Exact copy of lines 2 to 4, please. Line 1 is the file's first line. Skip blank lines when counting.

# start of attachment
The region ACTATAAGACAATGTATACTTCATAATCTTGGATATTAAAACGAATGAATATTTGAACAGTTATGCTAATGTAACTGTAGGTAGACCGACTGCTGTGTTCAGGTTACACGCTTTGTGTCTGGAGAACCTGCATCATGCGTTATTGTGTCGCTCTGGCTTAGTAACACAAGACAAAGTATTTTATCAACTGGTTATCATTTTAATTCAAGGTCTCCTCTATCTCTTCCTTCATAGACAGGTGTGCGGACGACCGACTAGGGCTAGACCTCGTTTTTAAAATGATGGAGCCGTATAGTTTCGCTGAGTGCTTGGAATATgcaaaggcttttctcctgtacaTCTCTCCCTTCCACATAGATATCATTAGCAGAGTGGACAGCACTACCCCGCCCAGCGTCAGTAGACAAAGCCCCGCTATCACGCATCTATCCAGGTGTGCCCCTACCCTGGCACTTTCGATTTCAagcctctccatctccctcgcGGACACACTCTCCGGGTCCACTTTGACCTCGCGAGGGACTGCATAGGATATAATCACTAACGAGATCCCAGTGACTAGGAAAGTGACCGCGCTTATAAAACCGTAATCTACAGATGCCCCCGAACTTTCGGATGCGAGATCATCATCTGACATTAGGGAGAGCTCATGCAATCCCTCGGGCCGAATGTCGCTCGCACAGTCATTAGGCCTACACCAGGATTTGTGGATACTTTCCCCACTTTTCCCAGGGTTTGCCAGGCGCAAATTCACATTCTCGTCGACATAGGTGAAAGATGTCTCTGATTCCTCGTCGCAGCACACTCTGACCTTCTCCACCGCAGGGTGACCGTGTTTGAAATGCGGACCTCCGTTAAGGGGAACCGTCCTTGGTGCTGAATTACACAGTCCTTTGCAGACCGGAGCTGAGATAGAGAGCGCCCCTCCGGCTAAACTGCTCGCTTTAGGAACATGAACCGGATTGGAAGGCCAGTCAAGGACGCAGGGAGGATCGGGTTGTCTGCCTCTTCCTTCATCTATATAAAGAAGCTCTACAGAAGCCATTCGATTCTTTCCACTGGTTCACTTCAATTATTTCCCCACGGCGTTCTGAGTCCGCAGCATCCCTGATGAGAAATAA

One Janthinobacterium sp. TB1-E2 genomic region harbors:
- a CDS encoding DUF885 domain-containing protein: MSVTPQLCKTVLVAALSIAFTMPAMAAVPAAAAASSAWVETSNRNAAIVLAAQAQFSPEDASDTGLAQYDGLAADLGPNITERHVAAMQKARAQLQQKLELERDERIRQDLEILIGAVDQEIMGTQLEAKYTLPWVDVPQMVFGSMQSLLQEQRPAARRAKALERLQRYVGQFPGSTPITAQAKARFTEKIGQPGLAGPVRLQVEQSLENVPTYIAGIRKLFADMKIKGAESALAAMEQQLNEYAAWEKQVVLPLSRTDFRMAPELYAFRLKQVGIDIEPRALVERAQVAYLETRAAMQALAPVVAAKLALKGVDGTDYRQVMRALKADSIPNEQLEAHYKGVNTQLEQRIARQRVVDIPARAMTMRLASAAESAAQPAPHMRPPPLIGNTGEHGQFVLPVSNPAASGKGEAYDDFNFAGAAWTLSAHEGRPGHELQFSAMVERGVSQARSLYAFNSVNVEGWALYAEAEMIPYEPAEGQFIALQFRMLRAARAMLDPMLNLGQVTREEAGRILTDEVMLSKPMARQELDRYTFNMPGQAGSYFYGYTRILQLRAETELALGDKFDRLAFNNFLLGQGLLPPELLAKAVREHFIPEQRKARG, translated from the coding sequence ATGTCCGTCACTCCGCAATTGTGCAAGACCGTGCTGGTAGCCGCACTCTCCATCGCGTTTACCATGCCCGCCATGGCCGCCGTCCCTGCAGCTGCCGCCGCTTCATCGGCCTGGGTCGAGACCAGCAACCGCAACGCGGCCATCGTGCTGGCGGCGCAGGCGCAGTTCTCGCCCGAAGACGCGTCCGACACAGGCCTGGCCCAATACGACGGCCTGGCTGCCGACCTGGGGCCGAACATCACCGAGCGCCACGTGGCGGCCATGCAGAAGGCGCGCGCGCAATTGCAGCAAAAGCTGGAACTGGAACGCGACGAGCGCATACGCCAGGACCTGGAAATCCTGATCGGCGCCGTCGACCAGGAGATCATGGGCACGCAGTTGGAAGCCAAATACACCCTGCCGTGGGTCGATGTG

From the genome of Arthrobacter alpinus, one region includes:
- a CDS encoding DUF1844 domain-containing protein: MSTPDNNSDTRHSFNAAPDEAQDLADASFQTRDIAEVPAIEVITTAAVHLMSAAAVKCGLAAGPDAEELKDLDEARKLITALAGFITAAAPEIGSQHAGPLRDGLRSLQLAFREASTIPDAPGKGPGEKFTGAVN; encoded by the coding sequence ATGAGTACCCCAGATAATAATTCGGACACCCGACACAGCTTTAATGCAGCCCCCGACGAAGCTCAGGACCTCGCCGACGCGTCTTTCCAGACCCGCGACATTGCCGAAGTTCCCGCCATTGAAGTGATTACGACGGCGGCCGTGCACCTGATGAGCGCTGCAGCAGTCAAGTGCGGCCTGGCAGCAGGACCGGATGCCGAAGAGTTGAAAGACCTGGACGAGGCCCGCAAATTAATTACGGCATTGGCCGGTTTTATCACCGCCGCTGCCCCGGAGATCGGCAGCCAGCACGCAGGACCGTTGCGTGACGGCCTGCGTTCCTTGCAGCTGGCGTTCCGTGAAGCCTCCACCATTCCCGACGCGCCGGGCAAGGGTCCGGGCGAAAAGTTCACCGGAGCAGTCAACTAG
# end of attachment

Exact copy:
One Janthinobacterium sp. TB1-E2 genomic region harbors:
- a CDS encoding DUF885 domain-containing protein: MSVTPQLCKTVLVAALSIAFTMPAMAAVPAAAAASSAWVETSNRNAAIVLAAQAQFSPEDASDTGLAQYDGLAADLGPNITERHVAAMQKARAQLQQKLELERDERIRQDLEILIGAVDQEIMGTQLEAKYTLPWVDVPQMVFGSMQSLLQEQRPAARRAKALERLQRYVGQFPGSTPITAQAKARFTEKIGQPGLAGPVRLQVEQSLENVPTYIAGIRKLFADMKIKGAESALAAMEQQLNEYAAWEKQVVLPLSRTDFRMAPELYAFRLKQVGIDIEPRALVERAQVAYLETRAAMQALAPVVAAKLALKGVDGTDYRQVMRALKADSIPNEQLEAHYKGVNTQLEQRIARQRVVDIPARAMTMRLASAAESAAQPAPHMRPPPLIGNTGEHGQFVLPVSNPAASGKGEAYDDFNFAGAAWTLSAHEGRPGHELQFSAMVERGVSQARSLYAFNSVNVEGWALYAEAEMIPYEPAEGQFIALQFRMLRAARAMLDPMLNLGQVTREEAGRILTDEVMLSKPMARQELDRYTFNMPGQAGSYFYGYTRILQLRAETELALGDKFDRLAFNNFLLGQGLLPPELLAKAVREHFIPEQRKARG, translated from the coding sequence ATGTCCGTCACTCCGCAATTGTGCAAGACCGTGCTGGTAGCCGCACTCTCCATCGCGTTTACCATGCCCGCCATGGCCGCCGTCCCTGCAGCTGCCGCCGCTTCATCGGCCTGGGTCGAGACCAGCAACCGCAACGCGGCCATCGTGCTGGCGGCGCAGGCGCAGTTCTCGCCCGAAGACGCGTCCGACACAGGCCTGGCCCAATACGACGGCCTGGCTGCCGACCTGGGGCCGAACATCACCGAGCGCCACGTGGCGGCCATGCAGAAGGCGCGCGCGCAATTGCAGCAAAAGCTGGAACTGGAACGCGACGAGCGCATACGCCAGGACCTGGAAATCCTGATCGGCGCCGTCGACCAGGAGATCATGGGCACGCAGTTGGAAGCCAAATACACCCTGCCGTGGGTCGATGTG

From the genome of Arthrobacter alpinus, one region includes: